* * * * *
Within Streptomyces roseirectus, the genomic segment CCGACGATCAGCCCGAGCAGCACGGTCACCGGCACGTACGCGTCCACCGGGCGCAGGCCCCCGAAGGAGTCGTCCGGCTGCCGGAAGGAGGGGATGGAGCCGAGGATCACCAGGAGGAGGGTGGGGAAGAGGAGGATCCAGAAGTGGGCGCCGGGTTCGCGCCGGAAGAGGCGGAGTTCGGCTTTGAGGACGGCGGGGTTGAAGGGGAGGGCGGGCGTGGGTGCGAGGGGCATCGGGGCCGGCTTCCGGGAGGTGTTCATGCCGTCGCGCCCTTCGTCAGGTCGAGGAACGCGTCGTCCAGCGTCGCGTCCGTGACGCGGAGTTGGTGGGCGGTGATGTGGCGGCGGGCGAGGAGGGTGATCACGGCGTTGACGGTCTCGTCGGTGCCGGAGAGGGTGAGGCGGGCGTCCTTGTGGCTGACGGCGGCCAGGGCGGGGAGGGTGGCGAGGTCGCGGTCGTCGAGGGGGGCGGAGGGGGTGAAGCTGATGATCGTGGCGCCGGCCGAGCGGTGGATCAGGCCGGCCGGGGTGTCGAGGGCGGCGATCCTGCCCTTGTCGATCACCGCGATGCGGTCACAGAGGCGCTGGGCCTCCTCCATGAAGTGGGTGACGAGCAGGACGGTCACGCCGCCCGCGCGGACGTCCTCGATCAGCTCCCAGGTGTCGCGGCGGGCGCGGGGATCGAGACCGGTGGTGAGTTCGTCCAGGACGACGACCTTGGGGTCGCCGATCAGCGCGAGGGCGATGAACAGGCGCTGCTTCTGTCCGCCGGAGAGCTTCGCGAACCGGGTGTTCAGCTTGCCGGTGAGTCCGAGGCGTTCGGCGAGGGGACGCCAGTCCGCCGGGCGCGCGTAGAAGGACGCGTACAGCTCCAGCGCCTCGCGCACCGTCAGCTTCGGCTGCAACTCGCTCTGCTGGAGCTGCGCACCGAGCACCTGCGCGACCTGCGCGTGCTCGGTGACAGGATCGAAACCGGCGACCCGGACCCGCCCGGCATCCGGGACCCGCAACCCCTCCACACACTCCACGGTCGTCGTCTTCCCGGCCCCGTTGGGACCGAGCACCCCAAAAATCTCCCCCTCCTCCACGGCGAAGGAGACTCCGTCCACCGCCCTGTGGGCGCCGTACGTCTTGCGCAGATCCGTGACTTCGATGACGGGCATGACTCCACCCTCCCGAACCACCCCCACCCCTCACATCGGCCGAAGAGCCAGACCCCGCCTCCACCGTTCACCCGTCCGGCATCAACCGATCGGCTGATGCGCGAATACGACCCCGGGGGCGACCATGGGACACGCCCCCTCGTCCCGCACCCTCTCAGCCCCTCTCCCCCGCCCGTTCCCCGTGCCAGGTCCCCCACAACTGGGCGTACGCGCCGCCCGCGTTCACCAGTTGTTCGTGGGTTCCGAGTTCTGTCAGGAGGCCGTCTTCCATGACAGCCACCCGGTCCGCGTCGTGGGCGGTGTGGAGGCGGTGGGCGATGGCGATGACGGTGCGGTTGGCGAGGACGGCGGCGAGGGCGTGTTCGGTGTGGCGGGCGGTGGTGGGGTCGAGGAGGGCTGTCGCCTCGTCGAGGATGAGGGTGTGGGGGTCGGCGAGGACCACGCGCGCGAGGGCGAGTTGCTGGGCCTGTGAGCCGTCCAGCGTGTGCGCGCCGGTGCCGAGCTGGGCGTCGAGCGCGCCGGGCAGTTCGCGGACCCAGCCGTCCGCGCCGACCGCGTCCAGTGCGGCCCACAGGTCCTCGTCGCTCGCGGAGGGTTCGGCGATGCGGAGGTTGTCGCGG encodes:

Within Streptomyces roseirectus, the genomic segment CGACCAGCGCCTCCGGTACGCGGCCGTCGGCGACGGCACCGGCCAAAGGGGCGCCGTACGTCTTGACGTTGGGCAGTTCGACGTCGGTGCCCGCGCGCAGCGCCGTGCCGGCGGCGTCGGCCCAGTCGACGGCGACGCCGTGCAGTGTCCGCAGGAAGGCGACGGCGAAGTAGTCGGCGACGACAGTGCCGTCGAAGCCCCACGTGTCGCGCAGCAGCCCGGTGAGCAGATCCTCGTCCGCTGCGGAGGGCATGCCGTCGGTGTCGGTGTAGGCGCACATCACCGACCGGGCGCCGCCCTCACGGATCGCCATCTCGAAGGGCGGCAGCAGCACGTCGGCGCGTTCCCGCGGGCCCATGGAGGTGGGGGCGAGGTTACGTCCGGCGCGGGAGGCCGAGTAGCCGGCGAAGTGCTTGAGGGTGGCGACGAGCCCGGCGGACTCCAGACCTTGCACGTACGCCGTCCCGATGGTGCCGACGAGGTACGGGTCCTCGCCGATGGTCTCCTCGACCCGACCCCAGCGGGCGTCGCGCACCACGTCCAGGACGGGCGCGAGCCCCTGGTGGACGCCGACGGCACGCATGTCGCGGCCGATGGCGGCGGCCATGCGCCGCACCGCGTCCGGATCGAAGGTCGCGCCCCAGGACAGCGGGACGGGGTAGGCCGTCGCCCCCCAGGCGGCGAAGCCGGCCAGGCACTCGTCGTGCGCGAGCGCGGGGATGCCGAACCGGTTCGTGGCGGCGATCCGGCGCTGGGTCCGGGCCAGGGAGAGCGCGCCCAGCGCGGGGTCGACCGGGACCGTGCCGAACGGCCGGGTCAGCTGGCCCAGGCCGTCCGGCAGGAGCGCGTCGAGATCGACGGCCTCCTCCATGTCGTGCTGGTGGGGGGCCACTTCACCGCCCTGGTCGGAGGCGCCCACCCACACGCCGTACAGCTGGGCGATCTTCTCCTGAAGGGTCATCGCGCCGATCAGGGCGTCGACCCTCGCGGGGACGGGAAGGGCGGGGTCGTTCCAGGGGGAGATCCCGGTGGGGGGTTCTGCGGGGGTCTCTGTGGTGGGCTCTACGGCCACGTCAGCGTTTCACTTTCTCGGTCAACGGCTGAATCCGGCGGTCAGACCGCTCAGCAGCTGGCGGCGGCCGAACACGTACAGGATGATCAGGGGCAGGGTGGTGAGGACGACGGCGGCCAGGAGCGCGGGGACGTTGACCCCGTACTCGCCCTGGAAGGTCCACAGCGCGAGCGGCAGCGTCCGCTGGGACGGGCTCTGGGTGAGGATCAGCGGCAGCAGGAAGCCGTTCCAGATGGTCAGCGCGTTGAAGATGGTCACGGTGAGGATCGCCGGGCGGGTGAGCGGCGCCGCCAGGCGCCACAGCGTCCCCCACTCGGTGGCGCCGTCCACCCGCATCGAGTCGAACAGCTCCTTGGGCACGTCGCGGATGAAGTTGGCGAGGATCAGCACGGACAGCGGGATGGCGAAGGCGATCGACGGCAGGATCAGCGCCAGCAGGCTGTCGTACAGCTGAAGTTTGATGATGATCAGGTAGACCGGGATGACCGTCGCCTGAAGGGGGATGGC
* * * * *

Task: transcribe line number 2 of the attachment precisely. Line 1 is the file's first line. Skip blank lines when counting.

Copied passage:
Within Streptomyces roseirectus, the genomic segment CGACCAGCGCCTCCGGTACGCGGCCGTCGGCGACGGCACCGGCCAAAGGGGCGCCGTACGTCTTGACGTTGGGCAGTTCGACGTCGGTGCCCGCGCGCAGCGCCGTGCCGGCGGCGTCGGCCCAGTCGACGGCGACGCCGTGCAGTGTCCGCAGGAAGGCGACGGCGAAGTAGTCGGCGACGACAGTGCCGTCGAAGCCCCACGTGTCGCGCAGCAGCCCGGTGAGCAGATCCTCGTCCGCTGCGGAGGGCATGCCGTCGGTGTCGGTGTAGGCGCACATCACCGACCGGGCGCCGCCCTCACGGATCGCCATCTCGAAGGGCGGCAGCAGCACGTCGGCGCGTTCCCGCGGGCCCATGGAGGTGGGGGCGAGGTTACGTCCGGCGCGGGAGGCCGAGTAGCCGGCGAAGTGCTTGAGGGTGGCGACGAGCCCGGCGGACTCCAGACCTTGCACGTACGCCGTCCCGATGGTGCCGACGAGGTACGGGTCCTCGCCGATGGTCTCCTCGACCCGACCCCAGCGGGCGTCGCGCACCACGTCCAGGACGGGCGCGAGCCCCTGGTGGACGCCGACGGCACGCATGTCGCGGCCGATGGCGGCGGCCATGCGCCGCACCGCGTCCGGATCGAAGGTCGCGCCCCAGGACAGCGGGACGGGGTAGGCCGTCGCCCCCCAGGCGGCGAAGCCGGCCAGGCACTCGTCGTGCGCGAGCGCGGGGATGCCGAACCGGTTCGTGGCGGCGATCCGGCGCTGGGTCCGGGCCAGGGAGAGCGCGCCCAGCGCGGGGTCGACCGGGACCGTGCCGAACGGCCGGGTCAGCTGGCCCAGGCCGTCCGGCAGGAGCGCGTCGAGATCGACGGCCTCCTCCATGTCGTGCTGGTGGGGGGCCACTTCACCGCCCTGGTCGGAGGCGCCCACCCACACGCCGTACAGCTGGGCGATCTTCTCCTGAAGGGTCATCGCGCCGATCAGGGCGTCGACCCTCGCGGGGACGGGAAGGGCGGGGTCGTTCCAGGGGGAGATCCCGGTGGGGGGTTCTGCGGGGGTCTCTGTGGTGGGCTCTACGGCCACGTCAGCGTTTCACTTTCTCGGTCAACGGCTGAATCCGGCGGTCAGACCGCTCAGCAGCTGGCGGCGGCCGAACACGTACAGGATGATCAGGGGCAGGGTGGTGAGGACGACGGCGGCCAGGAGCGCGGGGACGTTGACCCCGTACTCGCCCTGGAAGGTCCACAGCGCGAGCGGCAGCGTCCGCTGGGACGGGCTCTGGGTGAGGATCAGCGGCAGCAGGAAGCCGTTCCAGATGGTCAGCGCGTTGAAGATGGTCACGGTGAGGATCGCCGGGCGGGTGAGCGGCGCCGCCAGGCGCCACAGCGTCCCCCACTCGGTGGCGCCGTCCACCCGCATCGAGTCGAACAGCTCCTTGGGCACGTCGCGGATGAAGTTGGCGAGGATCAGCACGGACAGCGGGATGGCGAAGGCGATCGACGGCAGGATCAGCGCCAGCAGGCTGTCGTACAGCTGAAGTTTGATGATGATCAGGTAGACCGGGATGACCGTCGCCTGAAGGGGGATGGC